The prospect of revived competitors could pressure the company's rising average revenue per user and account. Meanwhile, it's unclear whether current premium pricing can be sustained or rise further over the long-term.
Verizon's earnings come amid
in the telecom sector that raises the prospect cost-competitive industry laggards
could revive their competitiveness.
In 2012, the weakness of Sprint and T-Mobile helped both Verizon and
consistently pick up new subscribers and increase smartphone market share.
"Last year, postpaid subscriber losses at Sprint and T-Mobile equated to some 50% of postpaid net adds at Verizon and AT&T," Simon Flannery, a Morgan Stanley telecoms analyst, wrote in an April 17 note to clients.
"We believe that this trend may be peaking, and that consensus may be too optimistic on 2013 subscriber growth
which will also allow DISH to pursue a more aggressive broadband/video strategy."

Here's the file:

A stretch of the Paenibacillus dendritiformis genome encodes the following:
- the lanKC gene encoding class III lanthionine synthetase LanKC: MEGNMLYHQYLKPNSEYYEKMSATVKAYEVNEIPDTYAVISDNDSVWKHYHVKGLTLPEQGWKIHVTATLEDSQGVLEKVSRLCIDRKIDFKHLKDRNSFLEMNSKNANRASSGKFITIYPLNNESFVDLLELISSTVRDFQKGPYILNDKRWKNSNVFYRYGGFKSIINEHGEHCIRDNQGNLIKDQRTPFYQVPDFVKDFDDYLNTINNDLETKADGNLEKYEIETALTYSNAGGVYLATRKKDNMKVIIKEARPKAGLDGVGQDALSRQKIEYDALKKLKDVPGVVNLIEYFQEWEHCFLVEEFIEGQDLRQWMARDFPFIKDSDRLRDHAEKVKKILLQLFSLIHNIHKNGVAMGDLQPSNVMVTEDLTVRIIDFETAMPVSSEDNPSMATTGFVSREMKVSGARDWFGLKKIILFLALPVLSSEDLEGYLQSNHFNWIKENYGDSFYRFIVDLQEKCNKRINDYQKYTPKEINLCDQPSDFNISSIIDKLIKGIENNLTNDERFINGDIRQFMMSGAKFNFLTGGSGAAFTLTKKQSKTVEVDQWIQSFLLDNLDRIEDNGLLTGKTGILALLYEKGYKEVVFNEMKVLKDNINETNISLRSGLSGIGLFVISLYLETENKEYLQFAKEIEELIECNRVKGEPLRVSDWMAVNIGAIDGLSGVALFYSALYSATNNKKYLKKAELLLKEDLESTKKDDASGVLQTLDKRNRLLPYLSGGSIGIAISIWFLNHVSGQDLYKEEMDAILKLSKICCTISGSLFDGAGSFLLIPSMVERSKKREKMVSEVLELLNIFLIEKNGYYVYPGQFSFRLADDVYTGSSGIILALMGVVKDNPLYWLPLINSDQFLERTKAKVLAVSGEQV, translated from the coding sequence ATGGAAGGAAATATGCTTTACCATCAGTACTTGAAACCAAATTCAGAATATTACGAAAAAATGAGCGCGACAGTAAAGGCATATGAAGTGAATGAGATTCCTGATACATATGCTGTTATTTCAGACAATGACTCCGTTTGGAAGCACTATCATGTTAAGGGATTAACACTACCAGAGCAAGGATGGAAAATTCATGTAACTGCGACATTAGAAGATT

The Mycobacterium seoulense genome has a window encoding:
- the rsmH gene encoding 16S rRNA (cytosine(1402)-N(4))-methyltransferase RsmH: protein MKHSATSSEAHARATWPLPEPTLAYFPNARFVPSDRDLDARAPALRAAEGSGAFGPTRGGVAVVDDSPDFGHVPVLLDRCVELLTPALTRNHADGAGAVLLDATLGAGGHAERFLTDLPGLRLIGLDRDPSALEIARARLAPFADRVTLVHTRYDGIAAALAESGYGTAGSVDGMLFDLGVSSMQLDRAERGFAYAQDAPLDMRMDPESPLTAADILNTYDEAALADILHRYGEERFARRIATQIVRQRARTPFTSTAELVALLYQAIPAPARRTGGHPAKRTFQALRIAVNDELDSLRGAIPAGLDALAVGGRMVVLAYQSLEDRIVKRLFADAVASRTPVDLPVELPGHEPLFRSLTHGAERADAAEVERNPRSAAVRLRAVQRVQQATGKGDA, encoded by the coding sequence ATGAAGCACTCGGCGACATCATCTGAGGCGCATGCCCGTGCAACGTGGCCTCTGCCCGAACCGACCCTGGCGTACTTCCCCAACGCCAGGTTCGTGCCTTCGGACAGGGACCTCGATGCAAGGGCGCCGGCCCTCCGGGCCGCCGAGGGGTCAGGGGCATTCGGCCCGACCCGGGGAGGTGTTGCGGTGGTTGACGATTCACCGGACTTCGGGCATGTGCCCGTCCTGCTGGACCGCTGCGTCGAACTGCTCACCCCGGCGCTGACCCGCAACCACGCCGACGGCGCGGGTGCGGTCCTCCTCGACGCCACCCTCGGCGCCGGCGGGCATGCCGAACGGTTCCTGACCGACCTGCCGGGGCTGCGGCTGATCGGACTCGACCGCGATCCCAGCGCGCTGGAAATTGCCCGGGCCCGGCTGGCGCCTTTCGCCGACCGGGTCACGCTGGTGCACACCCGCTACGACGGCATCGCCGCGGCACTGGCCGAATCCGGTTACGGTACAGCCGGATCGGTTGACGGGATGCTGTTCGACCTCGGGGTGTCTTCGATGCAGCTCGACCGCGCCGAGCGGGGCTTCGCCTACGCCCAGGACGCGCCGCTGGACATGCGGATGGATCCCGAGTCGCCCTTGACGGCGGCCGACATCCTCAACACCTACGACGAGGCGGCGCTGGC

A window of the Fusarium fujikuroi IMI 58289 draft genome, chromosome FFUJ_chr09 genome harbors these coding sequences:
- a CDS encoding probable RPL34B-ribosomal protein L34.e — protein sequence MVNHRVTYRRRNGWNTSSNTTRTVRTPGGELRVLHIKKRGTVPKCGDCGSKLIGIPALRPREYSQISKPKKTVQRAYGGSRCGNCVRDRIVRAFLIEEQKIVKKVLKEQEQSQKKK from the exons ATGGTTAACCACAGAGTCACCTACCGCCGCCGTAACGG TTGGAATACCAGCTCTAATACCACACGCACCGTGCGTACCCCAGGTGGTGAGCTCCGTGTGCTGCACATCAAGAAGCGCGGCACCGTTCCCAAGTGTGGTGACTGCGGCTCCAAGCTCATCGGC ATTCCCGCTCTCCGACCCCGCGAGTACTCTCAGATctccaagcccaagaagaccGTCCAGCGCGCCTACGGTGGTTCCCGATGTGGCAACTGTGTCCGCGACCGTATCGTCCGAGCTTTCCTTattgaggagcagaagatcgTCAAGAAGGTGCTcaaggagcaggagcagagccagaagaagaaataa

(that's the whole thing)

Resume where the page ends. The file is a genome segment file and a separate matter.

Consolidation could shore up the finances and services of Verizon's low-price competition, stemming revenue per account gains.
Verizon and AT&T also face tough year-over-year earnings comparables given sharp 2012 share price gains.
"While we expect a solid report, we maintain our Hold rating in light of
Verizon's recent outperformance and given our views of limited upside potential to EPS estimates, overheated expectations for a near-term
Vodafone and Verizon Wireless deal and the stock's steep premium to the S&P 500," Brett Feldman, a Deutsche Bank analyst wrote in an April 15 note to clients.
-- Written by Antoine Gara in New York.